Reaction to this remarkable public display varies from hilarity to outrage; the forces of the latter band together, and insist upon Penelope’s immediate departure from Canterbury. The situation wins the sympathy of the Mayor – one “Mr Ipecacuanha”, more notable for his kind heart than his wisdom – and as he is about to set out for London on business, he offers Penelope a seat in his carriage. The two – or rather, three, our narrator being bundled disregarded into a corner of the conveyence – set out, the journey being enlivened [sic.] by the narrative’s dual fascination with the history and current conduct of the acting profession, and the consequences of Penelope having taken a cordial with diuretic properties. So pass some thirty-eight pages. Upon arrival in London, Penelope takes decisive action:

…my mother ordered the coachman to drive to a certain house in Spring-Gardens, at that time a house of gay resort, where the voluptuary used to riot on the sweet destruction of innocence, and cruelly to exult in the unmanly conquest. Here my mother alighted, not with a vicious design of making a perquisite of some sallacious citizen, or debauched rake, but to take the benefit of a backdoor, which opened very commodiously to Charing Cross, through which she escaped, leaving me to the mercy of Mr Ipecacuanha, and him (poor gentleman) to the violence of his own reflections.

The bemused Mr Ipecacuanha turns for advice to his cousin, Mr Emetic – these are the jokes, people – who sends for a local woman who takes children to nurse for a fee, and fills in the intervening time by telling a fourteen-page story about a professional fraud called Trimalchio. The baby is handed over, but not before being serendipitously labelled with the name “Bartholomew” – it being St Bartholomew’s Day. We are given very little direct information about the boy’s childhood, its place being filled by a twenty-page outline for a recommended mode of children’s (that is, boys’) education, which segues into Mr Ipecacuanha’s reflections upon – and I quote – The present scarcity of provisions, and the means to promote industry and commerce, by giving encouragement to the partiality of providence.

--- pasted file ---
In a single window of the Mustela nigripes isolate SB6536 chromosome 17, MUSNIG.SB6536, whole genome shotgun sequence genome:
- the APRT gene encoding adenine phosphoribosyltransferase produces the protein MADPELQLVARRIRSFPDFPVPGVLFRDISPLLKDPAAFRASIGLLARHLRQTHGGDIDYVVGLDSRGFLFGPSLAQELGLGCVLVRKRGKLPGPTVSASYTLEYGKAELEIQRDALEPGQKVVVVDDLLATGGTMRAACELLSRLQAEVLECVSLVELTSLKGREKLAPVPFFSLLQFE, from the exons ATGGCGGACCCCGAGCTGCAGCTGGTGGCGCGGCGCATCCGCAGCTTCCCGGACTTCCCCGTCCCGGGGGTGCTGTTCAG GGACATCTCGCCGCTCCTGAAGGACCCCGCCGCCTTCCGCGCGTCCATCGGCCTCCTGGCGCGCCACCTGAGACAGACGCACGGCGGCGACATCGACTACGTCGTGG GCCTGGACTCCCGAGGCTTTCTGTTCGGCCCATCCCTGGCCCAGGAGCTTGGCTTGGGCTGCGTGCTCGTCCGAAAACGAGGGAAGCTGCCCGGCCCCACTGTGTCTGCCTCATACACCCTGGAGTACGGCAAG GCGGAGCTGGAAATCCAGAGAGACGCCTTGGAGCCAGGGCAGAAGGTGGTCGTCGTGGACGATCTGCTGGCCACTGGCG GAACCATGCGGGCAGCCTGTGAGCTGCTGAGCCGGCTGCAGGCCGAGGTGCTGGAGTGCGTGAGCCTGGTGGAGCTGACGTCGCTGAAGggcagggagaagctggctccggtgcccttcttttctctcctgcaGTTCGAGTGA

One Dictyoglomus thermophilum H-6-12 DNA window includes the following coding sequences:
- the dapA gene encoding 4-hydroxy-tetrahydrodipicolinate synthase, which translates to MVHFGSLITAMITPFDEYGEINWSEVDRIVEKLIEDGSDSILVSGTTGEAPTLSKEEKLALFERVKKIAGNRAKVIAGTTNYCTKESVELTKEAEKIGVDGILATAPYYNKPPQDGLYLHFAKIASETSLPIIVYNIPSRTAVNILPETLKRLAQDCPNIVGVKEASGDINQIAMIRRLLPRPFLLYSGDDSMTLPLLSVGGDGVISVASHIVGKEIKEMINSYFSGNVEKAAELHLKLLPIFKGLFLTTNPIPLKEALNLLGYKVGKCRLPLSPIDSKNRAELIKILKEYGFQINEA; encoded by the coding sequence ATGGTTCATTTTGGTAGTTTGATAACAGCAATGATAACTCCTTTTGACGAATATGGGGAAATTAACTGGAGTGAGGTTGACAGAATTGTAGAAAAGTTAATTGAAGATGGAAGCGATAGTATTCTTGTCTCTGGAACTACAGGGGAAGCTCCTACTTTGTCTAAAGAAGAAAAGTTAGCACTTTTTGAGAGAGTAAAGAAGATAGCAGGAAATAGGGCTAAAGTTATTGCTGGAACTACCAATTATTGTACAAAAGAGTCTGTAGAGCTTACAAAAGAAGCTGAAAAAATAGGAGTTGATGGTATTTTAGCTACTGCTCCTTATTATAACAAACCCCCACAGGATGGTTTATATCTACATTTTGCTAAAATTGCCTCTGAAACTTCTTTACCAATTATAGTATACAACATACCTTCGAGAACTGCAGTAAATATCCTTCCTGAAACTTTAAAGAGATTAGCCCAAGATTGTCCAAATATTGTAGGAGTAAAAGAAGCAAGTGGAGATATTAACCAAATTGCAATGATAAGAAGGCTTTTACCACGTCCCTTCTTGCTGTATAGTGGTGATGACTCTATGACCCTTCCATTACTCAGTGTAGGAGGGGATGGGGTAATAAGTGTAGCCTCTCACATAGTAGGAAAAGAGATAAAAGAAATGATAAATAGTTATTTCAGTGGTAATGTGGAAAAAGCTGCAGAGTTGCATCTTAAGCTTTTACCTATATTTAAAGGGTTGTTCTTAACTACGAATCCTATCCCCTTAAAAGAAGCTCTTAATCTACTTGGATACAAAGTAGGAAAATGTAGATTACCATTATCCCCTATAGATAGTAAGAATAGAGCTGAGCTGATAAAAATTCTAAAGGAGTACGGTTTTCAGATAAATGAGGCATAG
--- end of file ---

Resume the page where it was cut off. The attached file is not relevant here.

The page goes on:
And here we launch into a twenty-page dissertation upon crop-growing, the landed gentry’s selfish pursuit of short-term profits instead of long-term, more general prosperity, and above all else the ruinous practice of enclosing common lands:

    The present furor of enclosing common fields, is very injurious to the public, and very oppressive to the industrious poor…the many thousand acres, which not only found bread for these contented people, but labour to purchase it, is now laid down with feeds for the feeding of cattle, or breeding of horses, and that let out, as I before observed, to enrich three or four, which formally maintained forty families.
    This dishonourable method of proceeding, amongst gentlemen of large fortunes, is attended with the most calamitous consequences to those who have none…it depopulates the country…fills the metropolis with involuntary vagabonds, and the parishes with deserted objects…over-charges our manufacturies with handicraftsmen, who, not finding employment in the field, are compelled by the pangs of necessity, to take up any manual occupation, however insignificant to themselves, and useless to the public…

We can only assume that Agriculture Considered as a Moral and Political Duty did not, in its author’s opinion, reach a sufficiently wide audience; because, reading this outburst in context, it becomes very hard to believe that Sir Bartholomew Sapskull exists for any other reason but to provide William Donaldson with another forum for airing his views on his favourite topic. Though I have no opinion on the rights and wrongs of Donaldson’s beliefs, there is certainly no mistaking his sincerity; which makes me wonder whether he actually stopped to think through the implications of putting this diatribe into the mouth of Mr Ipecacuanha

It is, again, almost a shock when Donaldson picks up the thread of his narrative—and when his high-flown, impassioned declarations about the proper management of English agriculture give way to cheap jokes, as the young Bartholomew finds himself apprenticed to yet another member of his foster-father’s family, Mr Cathartic, who works with the assistance of Mr Carmanitive: